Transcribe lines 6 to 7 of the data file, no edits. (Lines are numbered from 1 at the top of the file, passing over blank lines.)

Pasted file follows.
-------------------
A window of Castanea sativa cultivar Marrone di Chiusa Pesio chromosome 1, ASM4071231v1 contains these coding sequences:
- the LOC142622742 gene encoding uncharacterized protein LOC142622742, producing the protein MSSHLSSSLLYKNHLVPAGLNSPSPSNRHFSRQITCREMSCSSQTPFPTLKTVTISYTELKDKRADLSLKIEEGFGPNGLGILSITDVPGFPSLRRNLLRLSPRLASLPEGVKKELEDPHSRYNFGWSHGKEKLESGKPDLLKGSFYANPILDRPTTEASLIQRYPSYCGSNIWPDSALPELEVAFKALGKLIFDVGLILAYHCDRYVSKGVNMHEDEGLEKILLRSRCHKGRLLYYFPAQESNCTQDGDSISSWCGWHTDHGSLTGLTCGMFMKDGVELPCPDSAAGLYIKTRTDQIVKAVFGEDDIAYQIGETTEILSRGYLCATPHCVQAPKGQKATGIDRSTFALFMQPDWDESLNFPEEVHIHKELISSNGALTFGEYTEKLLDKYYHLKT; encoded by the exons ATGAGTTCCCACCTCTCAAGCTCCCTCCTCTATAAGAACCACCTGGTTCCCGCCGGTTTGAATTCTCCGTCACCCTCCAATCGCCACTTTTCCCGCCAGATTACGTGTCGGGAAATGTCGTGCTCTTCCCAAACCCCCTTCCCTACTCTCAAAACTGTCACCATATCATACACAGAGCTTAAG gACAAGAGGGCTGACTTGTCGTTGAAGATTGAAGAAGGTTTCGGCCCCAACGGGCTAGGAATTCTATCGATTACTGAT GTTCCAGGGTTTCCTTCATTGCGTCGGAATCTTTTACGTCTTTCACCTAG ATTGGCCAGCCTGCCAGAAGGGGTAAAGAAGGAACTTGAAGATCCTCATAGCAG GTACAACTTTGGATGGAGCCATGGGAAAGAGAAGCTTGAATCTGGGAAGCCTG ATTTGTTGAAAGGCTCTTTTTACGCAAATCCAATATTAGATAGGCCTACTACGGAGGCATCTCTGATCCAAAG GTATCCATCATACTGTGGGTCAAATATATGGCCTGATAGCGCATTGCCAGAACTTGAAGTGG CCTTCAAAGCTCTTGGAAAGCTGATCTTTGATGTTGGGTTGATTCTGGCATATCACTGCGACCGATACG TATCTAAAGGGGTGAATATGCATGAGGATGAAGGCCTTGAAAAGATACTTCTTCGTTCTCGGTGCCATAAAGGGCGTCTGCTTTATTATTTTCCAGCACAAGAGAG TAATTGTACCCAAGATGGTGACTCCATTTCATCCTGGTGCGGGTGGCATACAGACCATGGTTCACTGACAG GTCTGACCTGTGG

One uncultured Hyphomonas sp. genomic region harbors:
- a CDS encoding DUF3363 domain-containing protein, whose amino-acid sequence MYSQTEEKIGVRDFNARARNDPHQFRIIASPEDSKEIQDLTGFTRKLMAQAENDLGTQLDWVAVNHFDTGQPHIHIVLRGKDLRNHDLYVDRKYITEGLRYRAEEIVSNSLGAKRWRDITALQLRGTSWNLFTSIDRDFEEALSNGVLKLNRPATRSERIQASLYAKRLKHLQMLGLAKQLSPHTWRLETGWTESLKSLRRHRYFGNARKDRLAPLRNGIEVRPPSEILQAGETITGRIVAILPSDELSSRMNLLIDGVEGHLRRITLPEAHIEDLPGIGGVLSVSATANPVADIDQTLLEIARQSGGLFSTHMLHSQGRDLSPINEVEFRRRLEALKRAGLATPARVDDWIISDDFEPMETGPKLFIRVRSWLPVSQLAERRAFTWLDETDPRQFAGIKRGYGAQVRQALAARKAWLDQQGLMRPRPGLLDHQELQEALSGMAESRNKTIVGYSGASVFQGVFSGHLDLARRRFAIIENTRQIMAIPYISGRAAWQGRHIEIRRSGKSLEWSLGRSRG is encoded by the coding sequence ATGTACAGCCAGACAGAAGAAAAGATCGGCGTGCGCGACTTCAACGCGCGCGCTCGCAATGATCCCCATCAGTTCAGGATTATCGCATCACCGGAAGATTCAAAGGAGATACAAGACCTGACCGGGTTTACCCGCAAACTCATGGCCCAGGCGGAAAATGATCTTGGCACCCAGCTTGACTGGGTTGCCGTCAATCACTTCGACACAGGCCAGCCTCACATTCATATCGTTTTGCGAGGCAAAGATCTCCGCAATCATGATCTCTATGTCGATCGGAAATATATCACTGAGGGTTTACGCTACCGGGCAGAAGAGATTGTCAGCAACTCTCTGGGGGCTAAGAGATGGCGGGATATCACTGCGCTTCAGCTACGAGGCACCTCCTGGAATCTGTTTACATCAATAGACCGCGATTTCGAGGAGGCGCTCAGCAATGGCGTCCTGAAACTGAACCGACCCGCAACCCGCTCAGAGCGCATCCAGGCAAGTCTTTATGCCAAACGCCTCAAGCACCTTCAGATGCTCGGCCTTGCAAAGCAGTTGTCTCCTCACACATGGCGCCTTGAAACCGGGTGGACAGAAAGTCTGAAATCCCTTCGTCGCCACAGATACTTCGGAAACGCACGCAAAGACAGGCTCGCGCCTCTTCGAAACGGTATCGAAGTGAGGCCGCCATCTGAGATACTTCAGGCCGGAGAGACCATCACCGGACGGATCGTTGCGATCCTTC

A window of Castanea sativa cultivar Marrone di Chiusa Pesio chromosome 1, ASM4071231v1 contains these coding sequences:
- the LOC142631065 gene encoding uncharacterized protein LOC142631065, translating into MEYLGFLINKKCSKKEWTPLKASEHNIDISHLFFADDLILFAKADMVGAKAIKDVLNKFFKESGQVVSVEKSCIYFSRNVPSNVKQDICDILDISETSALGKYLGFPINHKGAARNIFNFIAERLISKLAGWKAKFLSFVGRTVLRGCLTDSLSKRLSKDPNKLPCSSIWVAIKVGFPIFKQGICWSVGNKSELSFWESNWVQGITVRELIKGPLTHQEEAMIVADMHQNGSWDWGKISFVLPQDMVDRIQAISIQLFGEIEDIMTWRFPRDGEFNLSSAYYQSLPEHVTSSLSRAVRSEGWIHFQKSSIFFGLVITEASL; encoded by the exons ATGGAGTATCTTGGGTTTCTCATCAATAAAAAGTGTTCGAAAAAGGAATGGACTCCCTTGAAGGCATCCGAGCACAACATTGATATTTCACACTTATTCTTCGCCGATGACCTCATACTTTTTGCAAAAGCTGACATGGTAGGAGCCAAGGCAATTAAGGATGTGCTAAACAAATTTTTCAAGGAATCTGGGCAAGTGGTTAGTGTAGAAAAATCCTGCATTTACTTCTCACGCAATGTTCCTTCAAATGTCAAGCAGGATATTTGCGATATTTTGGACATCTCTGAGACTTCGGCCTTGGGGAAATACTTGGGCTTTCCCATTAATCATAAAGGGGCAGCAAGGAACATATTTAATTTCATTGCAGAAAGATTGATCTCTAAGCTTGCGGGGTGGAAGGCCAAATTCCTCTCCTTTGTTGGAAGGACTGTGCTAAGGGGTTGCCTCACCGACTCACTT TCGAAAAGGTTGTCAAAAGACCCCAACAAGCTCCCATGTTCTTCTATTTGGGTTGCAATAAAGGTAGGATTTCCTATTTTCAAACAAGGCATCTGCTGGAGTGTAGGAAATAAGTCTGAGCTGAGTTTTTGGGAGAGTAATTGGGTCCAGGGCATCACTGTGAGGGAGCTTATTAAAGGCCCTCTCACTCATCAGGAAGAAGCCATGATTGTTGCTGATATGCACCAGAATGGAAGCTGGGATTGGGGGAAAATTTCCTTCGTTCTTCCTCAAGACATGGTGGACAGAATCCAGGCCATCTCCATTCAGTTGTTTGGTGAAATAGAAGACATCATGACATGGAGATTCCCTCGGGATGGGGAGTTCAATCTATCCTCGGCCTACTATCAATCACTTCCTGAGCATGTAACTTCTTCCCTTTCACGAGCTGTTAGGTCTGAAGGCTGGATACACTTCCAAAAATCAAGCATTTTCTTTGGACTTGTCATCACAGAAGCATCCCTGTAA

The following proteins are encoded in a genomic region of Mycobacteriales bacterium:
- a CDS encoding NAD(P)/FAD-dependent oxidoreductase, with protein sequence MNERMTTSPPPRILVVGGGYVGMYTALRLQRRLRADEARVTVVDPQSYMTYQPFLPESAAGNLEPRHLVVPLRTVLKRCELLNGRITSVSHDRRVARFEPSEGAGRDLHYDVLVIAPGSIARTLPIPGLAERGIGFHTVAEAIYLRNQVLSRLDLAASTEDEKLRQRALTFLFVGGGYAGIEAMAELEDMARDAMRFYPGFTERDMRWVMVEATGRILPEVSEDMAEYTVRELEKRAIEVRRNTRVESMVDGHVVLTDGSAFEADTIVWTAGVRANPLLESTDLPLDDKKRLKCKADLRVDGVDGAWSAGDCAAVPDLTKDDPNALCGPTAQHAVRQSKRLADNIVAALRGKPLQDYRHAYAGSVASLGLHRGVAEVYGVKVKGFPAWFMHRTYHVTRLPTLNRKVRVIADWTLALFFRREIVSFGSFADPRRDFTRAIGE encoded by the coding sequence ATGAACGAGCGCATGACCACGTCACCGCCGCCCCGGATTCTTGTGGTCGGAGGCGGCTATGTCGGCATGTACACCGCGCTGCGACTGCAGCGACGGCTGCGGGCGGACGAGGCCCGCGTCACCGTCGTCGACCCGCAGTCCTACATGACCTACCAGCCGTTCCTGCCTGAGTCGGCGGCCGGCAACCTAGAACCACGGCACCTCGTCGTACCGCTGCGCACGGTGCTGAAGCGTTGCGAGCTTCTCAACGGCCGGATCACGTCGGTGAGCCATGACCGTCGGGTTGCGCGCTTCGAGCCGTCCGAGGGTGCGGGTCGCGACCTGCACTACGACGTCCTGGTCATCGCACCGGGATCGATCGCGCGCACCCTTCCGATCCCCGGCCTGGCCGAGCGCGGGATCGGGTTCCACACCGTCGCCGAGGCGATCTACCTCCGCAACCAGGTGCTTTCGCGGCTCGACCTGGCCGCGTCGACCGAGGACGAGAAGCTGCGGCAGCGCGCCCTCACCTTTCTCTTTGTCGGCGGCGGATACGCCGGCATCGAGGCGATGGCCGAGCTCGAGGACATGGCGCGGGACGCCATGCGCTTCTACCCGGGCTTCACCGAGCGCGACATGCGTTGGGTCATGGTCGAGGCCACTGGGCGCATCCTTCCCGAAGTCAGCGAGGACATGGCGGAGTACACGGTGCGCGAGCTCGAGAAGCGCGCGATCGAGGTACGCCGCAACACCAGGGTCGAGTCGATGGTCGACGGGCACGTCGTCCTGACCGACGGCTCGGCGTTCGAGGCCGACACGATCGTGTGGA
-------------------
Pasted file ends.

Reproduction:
- the LOC142631065 gene encoding uncharacterized protein LOC142631065, translating into MEYLGFLINKKCSKKEWTPLKASEHNIDISHLFFADDLILFAKADMVGAKAIKDVLNKFFKESGQVVSVEKSCIYFSRNVPSNVKQDICDILDISETSALGKYLGFPINHKGAARNIFNFIAERLISKLAGWKAKFLSFVGRTVLRGCLTDSLSKRLSKDPNKLPCSSIWVAIKVGFPIFKQGICWSVGNKSELSFWESNWVQGITVRELIKGPLTHQEEAMIVADMHQNGSWDWGKISFVLPQDMVDRIQAISIQLFGEIEDIMTWRFPRDGEFNLSSAYYQSLPEHVTSSLSRAVRSEGWIHFQKSSIFFGLVITEASL; encoded by the exons ATGGAGTATCTTGGGTTTCTCATCAATAAAAAGTGTTCGAAAAAGGAATGGACTCCCTTGAAGGCATCCGAGCACAACATTGATATTTCACACTTATTCTTCGCCGATGACCTCATACTTTTTGCAAAAGCTGACATGGTAGGAGCCAAGGCAATTAAGGATGTGCTAAACAAATTTTTCAAGGAATCTGGGCAAGTGGTTAGTGTAGAAAAATCCTGCATTTACTTCTCACGCAATGTTCCTTCAAATGTCAAGCAGGATATTTGCGATATTTTGGACATCTCTGAGACTTCGGCCTTGGGGAAATACTTGGGCTTTCCCATTAATCATAAAGGGGCAGCAAGGAACATATTTAATTTCATTGCAGAAAGATTGATCTCTAAGCTTGCGGGGTGGAAGGCCAAATTCCTCTCCTTTGTTGGAAGGACTGTGCTAAGGGGTTGCCTCACCGACTCACTT TCGAAAAGGTTGTCAAAAGACCCCAACAAGCTCCCATGTTCTTCTATTTGGGTTGCAATAAAGGTAGGATTTCCTATTTTCAAACAAGGCATCTGCTGGAGTGTAGGAAATAAGTCTGAGCTGAGTTTTTGGGAGAGTAATTGGGTCCAGGGCATCACTGTGAGGGAGCTTATTAAAGGCCCTCTCACTCATCAGGAAGAAGCCATGATTGTTGCTGATATGCACCAGAATGGAAGCTGGGATTGGGGGAAAATTTCCTTCGTTCTTCCTCAAGACATGGTGGACAGAATCCAGGCCATCTCCATTCAGTTGTTTGGTGAAATAGAAGACATCATGACATGGAGATTCCCTCGGGATGGGGAGTTCAATCTATCCTCGGCCTACTATCAATCACTTCCTGAGCATGTAACTTCTTCCCTTTCACGAGCTGTTAGGTCTGAAGGCTGGATACACTTCCAAAAATCAAGCATTTTCTTTGGACTTGTCATCACAGAAGCATCCCTGTAA

The following proteins are encoded in a genomic region of Mycobacteriales bacterium: